Calif. Voters Reject Prop 60

Calif. Voters Reject Prop 60

UPDATE: With 100 percent of precincts tallied at 10:30 a.m. on Wednesday, No on Prop 60 received 53.9 percent of the vote (4,553,833).Yes on Prop 60 tallied 46.1 percent of the vote (3,888,895). 

SACRAMENTO — California voters have rejected Proposition 60, the ballot measure that would have imposed draconian rules on stakeholders of the adult film industry and likely would have chased production out of state if it had passed.

With 83 percent of votes counted early Wednesday, Prop 60 was losing by more than 600,000 votes and by more than an eight-point margin.

With a big smile, Eric Paul Leue, the Free Speech Coalition, told XBIZ that the adult trade group would release a statement on the victory later today.

Early Wednesday morning, adult industry stakeholders were elated about the hard-fought win on Twitter.

Industry attorney Karen Tynan, who was an active player in helping defeat Prop 60, tweeted: “My mom taught me not to gloat, so I won’t. Let’s just say the FSC, APAC, performers and producers did what many thought impossible.”

Performer Brock Doom, who has been vocal about the measure, tweeted: “One thing is for sure, I am thrilled that we defeated Prop 60. Our solidarity and hard work paid off.”

If passed, Prop 60, formally titled “The California Safer Sex in the Adult Film Industry Act,” would have required producers to mandate use of barrier controls such as condoms on shoots.

If condoms weren’t visible, legal claims could have been made, according to language in the measure that was sponsored and funded by the AIDS Healthcare Foundation.

Prop 60 also would have required producers to obtain state health license and to post condom requirement at film sites. Producers also would have had to pay for performer vaccinations, testing and medical examinations related to STIs. 

But it didn’t stop there. Prop 60 would have imposed liability on producers for violations, on certain distributors, on performers if they had a financial interest in the film involved and on talent agents who knowingly refer performers to noncomplying producers.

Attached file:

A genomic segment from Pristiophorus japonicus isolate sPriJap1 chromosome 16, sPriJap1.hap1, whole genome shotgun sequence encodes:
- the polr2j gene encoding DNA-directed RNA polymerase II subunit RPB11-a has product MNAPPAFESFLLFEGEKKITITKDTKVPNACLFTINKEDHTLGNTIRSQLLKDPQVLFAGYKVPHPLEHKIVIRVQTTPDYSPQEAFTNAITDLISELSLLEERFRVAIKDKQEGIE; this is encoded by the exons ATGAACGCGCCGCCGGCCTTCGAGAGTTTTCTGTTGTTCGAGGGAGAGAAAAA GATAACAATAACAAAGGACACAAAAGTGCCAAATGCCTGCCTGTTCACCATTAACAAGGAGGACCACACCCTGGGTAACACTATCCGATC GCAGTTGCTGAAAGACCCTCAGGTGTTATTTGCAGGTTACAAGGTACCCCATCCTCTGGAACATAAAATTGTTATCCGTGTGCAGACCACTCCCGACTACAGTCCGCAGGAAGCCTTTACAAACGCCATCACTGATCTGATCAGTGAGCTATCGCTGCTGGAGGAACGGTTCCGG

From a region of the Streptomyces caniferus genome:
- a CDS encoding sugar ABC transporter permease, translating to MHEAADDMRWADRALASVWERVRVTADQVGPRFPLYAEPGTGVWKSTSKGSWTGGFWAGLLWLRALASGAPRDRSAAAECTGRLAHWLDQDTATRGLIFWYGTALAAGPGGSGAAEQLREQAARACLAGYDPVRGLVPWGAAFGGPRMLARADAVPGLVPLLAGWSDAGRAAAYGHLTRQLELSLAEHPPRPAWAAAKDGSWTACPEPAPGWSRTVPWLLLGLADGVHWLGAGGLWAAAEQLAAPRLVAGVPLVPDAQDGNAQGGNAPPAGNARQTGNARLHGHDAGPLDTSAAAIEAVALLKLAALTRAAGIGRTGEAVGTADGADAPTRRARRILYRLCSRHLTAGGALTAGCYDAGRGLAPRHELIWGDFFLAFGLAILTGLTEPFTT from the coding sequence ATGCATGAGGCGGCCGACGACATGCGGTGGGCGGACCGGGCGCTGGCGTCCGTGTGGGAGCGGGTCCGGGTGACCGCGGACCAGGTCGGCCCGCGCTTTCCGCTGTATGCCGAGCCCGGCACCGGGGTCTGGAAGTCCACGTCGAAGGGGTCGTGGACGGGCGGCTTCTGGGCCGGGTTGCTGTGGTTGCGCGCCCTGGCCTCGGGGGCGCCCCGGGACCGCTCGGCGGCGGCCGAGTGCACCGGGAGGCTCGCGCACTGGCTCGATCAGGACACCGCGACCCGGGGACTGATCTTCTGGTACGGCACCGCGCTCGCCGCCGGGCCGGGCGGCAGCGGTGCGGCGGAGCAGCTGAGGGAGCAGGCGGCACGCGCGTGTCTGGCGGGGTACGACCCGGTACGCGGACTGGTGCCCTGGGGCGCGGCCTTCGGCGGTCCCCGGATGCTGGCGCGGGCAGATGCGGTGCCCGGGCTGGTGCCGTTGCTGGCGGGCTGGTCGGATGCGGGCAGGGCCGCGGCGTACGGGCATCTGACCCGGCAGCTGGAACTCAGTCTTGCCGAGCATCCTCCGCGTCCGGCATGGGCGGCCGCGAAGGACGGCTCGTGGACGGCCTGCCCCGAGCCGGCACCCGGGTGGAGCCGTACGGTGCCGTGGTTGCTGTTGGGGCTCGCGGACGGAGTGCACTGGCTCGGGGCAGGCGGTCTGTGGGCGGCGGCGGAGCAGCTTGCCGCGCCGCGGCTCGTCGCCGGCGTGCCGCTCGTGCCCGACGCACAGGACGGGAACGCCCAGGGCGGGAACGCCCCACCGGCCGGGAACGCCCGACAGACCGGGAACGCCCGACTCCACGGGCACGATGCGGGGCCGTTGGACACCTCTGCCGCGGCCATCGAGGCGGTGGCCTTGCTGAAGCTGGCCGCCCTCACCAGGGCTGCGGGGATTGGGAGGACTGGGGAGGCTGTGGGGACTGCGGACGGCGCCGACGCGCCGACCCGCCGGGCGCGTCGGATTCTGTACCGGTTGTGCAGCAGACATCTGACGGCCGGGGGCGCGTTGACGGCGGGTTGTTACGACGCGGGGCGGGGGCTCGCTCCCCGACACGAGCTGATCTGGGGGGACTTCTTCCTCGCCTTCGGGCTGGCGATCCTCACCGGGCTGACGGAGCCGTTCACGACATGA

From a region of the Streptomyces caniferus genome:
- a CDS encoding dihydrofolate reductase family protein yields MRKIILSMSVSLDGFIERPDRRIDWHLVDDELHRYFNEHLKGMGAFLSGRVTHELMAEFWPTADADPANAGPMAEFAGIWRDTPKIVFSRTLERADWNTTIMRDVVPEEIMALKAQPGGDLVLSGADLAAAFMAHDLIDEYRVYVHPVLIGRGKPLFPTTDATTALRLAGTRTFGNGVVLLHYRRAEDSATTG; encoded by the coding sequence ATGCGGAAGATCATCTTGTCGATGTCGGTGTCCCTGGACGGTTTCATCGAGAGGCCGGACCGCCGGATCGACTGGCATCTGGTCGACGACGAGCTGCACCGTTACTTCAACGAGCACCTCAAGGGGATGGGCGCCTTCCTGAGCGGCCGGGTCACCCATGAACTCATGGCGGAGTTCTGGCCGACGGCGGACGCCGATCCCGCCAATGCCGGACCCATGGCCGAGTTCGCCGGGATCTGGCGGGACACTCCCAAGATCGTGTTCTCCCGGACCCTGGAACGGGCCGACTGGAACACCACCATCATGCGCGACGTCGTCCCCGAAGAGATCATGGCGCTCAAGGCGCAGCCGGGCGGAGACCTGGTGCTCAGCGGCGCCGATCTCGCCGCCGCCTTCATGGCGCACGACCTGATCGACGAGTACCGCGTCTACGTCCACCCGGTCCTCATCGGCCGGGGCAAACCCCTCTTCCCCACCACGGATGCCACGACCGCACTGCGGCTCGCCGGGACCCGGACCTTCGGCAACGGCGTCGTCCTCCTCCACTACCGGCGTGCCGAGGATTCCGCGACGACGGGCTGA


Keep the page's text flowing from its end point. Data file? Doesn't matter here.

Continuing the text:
To complicate matters, Prop 60 permitted any state resident to enforce violations through private attorney general claims, including the measure’s sponsor, the AIDS Healthcare Foundation. 

Further, Prop 60 would have forced performers to publicly disclose personal information, including legal names and home addresses, enabling crazed fans to stalk stars.

State officials said that Prop 60 would have cost about $1 million annually to regulate but that the state also would have lost out on an untold amount of tax revenue because many studios would have bolted to other states for shoots.

The state Legislative Analyst’s office, in a notation on the measure this past summer, said that if passed, “adult film wages and business income in California would likely decline and, as a result, the measure would likely reduce state and local tax revenues by several million dollars per year.” 

Initially, the big difference between the two adversarial camps — the adult entertainment community and AHF — was simply about money. But, apparently, that didn’t matter.

As of Sunday, the Yes on Prop 60 campaign had $4.6 million in reported contributions, as opposed to the No on Prop 60 committee, which had $543,000 in reported contributions.

Flush with cash, the Yes on Prop 60 campaign flooded TV channels for weeks with 30-second spots throughout California featuring former adult performers Cameron Bay and Derrick Burts, who both claim that they were infected with HIV during porn shoots.

The No on Prop 60 campaign, however, couldn’t afford TV spots and relied heavily on a grassroots campaign, which included taking its message to organized groups and editorial boards.

And to the surprise of many, the No on Prop 60 campaign was successful.

Prop 60 was opposed by more than 50 local and issue-based political clubs and more than 55 newspapers, including 10 of the state’s largest papers.

The papers’ editorial boards summarily dismissed the proposal. The San Francisco Chronicle said that the measure “doesn’t make sense” and that it “invites legal bounty hunting.”  Meanwhile, the Los Angeles Times said the measure was an “extreme approach and demonstrably counterproductive.”

Prop 60 also was opposed by more than 100 HIV/AIDS organizations, doctors and civil rights advocates and the performers’ groups APAC and APAG, along with the FSC.

And over the past several months, hundreds of adult performers actively campaigned against Prop 60 by speaking out at university campuses, farmers markets and on social media, as well as leading political rallies and protests — all in an attempt to help clinch the big win it received on Election Day.